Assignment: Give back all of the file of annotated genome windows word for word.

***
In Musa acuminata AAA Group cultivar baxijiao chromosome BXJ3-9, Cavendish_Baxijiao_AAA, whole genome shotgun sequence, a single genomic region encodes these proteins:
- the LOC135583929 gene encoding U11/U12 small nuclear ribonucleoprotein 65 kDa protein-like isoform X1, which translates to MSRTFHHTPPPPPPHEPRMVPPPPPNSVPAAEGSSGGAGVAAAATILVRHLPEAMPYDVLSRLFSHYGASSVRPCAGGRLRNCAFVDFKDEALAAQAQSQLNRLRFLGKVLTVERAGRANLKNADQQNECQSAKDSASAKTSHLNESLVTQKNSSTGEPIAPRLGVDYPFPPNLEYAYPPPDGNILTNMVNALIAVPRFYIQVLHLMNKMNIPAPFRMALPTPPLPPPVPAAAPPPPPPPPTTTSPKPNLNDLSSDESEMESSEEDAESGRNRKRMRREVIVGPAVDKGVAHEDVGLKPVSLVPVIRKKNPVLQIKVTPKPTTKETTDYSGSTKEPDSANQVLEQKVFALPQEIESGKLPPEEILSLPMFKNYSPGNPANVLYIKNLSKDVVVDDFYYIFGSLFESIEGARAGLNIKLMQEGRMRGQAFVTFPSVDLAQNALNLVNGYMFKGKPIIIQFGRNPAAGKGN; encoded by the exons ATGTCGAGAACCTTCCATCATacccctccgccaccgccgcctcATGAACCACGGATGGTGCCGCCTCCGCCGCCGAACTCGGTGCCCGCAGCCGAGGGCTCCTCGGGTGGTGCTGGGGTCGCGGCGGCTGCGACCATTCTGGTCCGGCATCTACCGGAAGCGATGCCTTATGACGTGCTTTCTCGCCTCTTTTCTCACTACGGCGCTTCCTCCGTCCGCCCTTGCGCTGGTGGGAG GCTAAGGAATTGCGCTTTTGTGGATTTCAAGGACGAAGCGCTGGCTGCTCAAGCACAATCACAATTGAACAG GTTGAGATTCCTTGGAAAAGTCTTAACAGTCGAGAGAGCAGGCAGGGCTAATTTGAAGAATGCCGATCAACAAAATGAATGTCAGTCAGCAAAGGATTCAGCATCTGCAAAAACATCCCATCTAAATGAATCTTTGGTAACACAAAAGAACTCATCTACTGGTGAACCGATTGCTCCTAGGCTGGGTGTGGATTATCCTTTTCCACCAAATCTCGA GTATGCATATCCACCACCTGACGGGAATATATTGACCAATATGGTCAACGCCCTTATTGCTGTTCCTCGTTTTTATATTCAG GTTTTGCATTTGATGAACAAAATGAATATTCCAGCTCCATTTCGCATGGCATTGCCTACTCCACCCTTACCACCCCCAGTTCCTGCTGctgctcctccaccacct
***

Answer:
In Musa acuminata AAA Group cultivar baxijiao chromosome BXJ3-9, Cavendish_Baxijiao_AAA, whole genome shotgun sequence, a single genomic region encodes these proteins:
- the LOC135583929 gene encoding U11/U12 small nuclear ribonucleoprotein 65 kDa protein-like isoform X1, which translates to MSRTFHHTPPPPPPHEPRMVPPPPPNSVPAAEGSSGGAGVAAAATILVRHLPEAMPYDVLSRLFSHYGASSVRPCAGGRLRNCAFVDFKDEALAAQAQSQLNRLRFLGKVLTVERAGRANLKNADQQNECQSAKDSASAKTSHLNESLVTQKNSSTGEPIAPRLGVDYPFPPNLEYAYPPPDGNILTNMVNALIAVPRFYIQVLHLMNKMNIPAPFRMALPTPPLPPPVPAAAPPPPPPPPTTTSPKPNLNDLSSDESEMESSEEDAESGRNRKRMRREVIVGPAVDKGVAHEDVGLKPVSLVPVIRKKNPVLQIKVTPKPTTKETTDYSGSTKEPDSANQVLEQKVFALPQEIESGKLPPEEILSLPMFKNYSPGNPANVLYIKNLSKDVVVDDFYYIFGSLFESIEGARAGLNIKLMQEGRMRGQAFVTFPSVDLAQNALNLVNGYMFKGKPIIIQFGRNPAAGKGN; encoded by the exons ATGTCGAGAACCTTCCATCATacccctccgccaccgccgcctcATGAACCACGGATGGTGCCGCCTCCGCCGCCGAACTCGGTGCCCGCAGCCGAGGGCTCCTCGGGTGGTGCTGGGGTCGCGGCGGCTGCGACCATTCTGGTCCGGCATCTACCGGAAGCGATGCCTTATGACGTGCTTTCTCGCCTCTTTTCTCACTACGGCGCTTCCTCCGTCCGCCCTTGCGCTGGTGGGAG GCTAAGGAATTGCGCTTTTGTGGATTTCAAGGACGAAGCGCTGGCTGCTCAAGCACAATCACAATTGAACAG GTTGAGATTCCTTGGAAAAGTCTTAACAGTCGAGAGAGCAGGCAGGGCTAATTTGAAGAATGCCGATCAACAAAATGAATGTCAGTCAGCAAAGGATTCAGCATCTGCAAAAACATCCCATCTAAATGAATCTTTGGTAACACAAAAGAACTCATCTACTGGTGAACCGATTGCTCCTAGGCTGGGTGTGGATTATCCTTTTCCACCAAATCTCGA GTATGCATATCCACCACCTGACGGGAATATATTGACCAATATGGTCAACGCCCTTATTGCTGTTCCTCGTTTTTATATTCAG GTTTTGCATTTGATGAACAAAATGAATATTCCAGCTCCATTTCGCATGGCATTGCCTACTCCACCCTTACCACCCCCAGTTCCTGCTGctgctcctccaccacct